“At times our own light goes out and is rekindled by a spark from another person. Each of us has cause to think with deep gratitude of those who have lighted the flame within us” Albert Schweitzer
Think about that, this Thanksgiving week.
About all the times that your light went out—work evaporating, the loss of a dear one, addiction, a creative wasteland, illness.
Remember how you came out of it?
Chances are, someone—maybe even a relative stranger—saw something in you that you were unable to recognize right then. Continue reading
“A tribe is any group of people, large or small, who are connected to one another, a leader, and an idea.” Seth Godin
Building your tribe is a critical part of success in the modern age.
The best tribes reject the status quo—they crave something more. By engaging their minds AND their hearts, you can win them over to become apostles for your ideas and, well, you.
So how do you stir them up? Continue reading
What’s a Negotiator? SO glad you asked. It’s that client who always wants a deal–it’s as though bargaining is in their DNA.
So unless you want to put yourself permanently “on sale”, you have to nip their negotiation attempts right up front. Here’s how. Continue reading
Ah, clients—we need them, we crave them. Consultants, coaches, advisors and freelancers mostly live in attraction mode, constantly building a vibrant roster of sweet-spot clients.
But not every client is a good client. So while you’re courting new relationships, beware of five types of clients almost never worth the trouble.
The Negotiator. The Negotiator gets a thrill every time they get a deal. They ask ”is this your lowest price?” or “I know you said this will cost $20,000, but I’m only prepared to spend $15,000—when can we start?” Negotiating prices makes sense for hotels, but since when are you a commodity? Sure, there may be times it makes sense to make a deal—you have idle staff or it’s a project you’ve been itching to do—but the classic Negotiator will ALWAYS want a deal. So unless you are ready to put yourself permanently on sale, keep a wide berth from these clients. Continue reading
Last week I met “Kathy” a brilliant thinker and compelling speaker wrestling with where to take her still-young business. When she first left her big kahuna job to start her consulting firm, she was a whirling dervish—speaking (for free) on every industry panel she could talk her way onto, intent on setting herself up for lucrative consulting assignments.
The feedback from her speeches was always stellar—her comments were tweeted and retweeted, her sessions were highly ranked and she was consistently invited to present again (and even scored a few referrals to speak at other events).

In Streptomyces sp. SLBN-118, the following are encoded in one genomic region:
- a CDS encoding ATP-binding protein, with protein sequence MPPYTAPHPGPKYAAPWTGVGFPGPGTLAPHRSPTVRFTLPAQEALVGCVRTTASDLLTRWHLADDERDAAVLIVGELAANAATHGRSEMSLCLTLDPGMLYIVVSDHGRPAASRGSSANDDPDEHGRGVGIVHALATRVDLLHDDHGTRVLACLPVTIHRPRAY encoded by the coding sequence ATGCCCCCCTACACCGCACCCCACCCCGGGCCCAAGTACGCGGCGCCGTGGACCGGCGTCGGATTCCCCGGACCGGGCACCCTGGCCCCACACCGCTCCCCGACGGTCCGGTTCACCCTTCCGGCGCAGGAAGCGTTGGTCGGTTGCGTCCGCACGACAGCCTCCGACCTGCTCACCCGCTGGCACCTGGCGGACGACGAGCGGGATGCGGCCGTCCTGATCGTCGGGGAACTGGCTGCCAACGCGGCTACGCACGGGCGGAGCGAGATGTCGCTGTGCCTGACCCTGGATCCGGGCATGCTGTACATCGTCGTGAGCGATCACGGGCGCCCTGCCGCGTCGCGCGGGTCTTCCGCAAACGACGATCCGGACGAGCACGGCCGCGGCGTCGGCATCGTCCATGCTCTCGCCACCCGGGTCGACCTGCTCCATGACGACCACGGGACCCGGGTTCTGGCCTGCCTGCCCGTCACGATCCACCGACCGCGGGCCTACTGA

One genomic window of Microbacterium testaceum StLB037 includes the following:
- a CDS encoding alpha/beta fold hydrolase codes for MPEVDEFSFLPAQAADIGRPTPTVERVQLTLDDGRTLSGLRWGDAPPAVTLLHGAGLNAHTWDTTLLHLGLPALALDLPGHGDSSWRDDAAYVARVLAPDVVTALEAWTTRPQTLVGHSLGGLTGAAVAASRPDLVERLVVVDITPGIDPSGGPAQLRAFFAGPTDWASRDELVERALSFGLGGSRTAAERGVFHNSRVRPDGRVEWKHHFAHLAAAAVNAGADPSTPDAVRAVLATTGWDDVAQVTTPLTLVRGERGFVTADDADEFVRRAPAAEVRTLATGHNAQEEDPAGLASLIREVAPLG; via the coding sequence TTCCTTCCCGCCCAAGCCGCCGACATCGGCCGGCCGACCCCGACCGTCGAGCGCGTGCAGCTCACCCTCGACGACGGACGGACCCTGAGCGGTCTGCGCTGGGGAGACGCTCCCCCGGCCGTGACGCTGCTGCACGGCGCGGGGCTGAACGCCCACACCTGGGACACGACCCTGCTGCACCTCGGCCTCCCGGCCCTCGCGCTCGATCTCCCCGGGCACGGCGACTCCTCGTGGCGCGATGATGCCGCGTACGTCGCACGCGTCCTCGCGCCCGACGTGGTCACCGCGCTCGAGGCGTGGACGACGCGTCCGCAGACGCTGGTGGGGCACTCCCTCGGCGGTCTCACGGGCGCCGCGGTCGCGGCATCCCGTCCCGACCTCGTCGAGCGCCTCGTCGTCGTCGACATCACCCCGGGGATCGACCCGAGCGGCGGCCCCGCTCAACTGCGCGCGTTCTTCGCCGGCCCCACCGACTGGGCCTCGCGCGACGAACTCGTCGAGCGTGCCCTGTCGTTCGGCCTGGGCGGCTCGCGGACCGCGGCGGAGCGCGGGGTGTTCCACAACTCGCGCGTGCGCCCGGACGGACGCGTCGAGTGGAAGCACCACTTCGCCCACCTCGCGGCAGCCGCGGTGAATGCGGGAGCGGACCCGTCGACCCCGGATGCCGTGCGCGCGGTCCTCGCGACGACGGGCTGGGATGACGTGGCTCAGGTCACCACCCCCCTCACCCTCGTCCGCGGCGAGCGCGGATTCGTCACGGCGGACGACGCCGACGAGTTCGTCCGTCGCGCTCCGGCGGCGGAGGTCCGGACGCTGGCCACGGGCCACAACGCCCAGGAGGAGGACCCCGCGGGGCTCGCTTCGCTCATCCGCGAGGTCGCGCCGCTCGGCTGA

And yet, after six months, not even a nibble to discuss consulting, much less an actual assignment. She KNEW she nailed her content and was highly respected in the industry. She couldn’t understand why her phone wasn’t ringing. Continue reading
When it comes to Brand You, the prevailing wisdom is that the I-must-be-obeyed warrior always trumps the let-me-help-you-learn-maven.
I once worked with a quiet, meek even, accountant. Let’s call him Lester. He labored daily in an isolated cubicle—friendly, but a true introvert. He spent his days quite happily filling out arcane government forms for big corporations.
When he overheard me frantically trying to fill a last minute speaker cancellation, Lester volunteered to talk about his specialty. Continue reading
You’ve seen George Clooney. Handsome, debonair, quick-witted. Everything he does is tinged with almost impossibly easy-going glamour.
His appearance at an event—say the New York Comic Con in the midst of his honeymoon—instantly takes it up a notch. Or seven. The crowd around him moves like a wave, trying to ensure they are close to a power source.
And yet with all that wattage, he still manages to come across as a real guy, humble and grateful, while swashbuckling around the globe. He uses his power to shine the light on the causes and projects that matter most to him. Everything he touches seems infinitely brighter for his presence.
The George Clooney effect. Continue reading
Think about that for a moment.
Your greatest differentiator is what you might very well be taking for granted.
Let’s be clear: It’s probably not about your technical prowess, even if that’s what you think you’re selling. It may be the way you build relationships. How you break down the complex and make it simple. Your special talent for translating ideas into images.
Is Richard Branson’s true talent building companies or how he connects with people? Is Malcolm Gladwell a staff reporter or a collector/writer of stories that intersect with intriguing research? Is Twyla Tharp a choreographer or a translator of streetwise wisdom into movement? Continue reading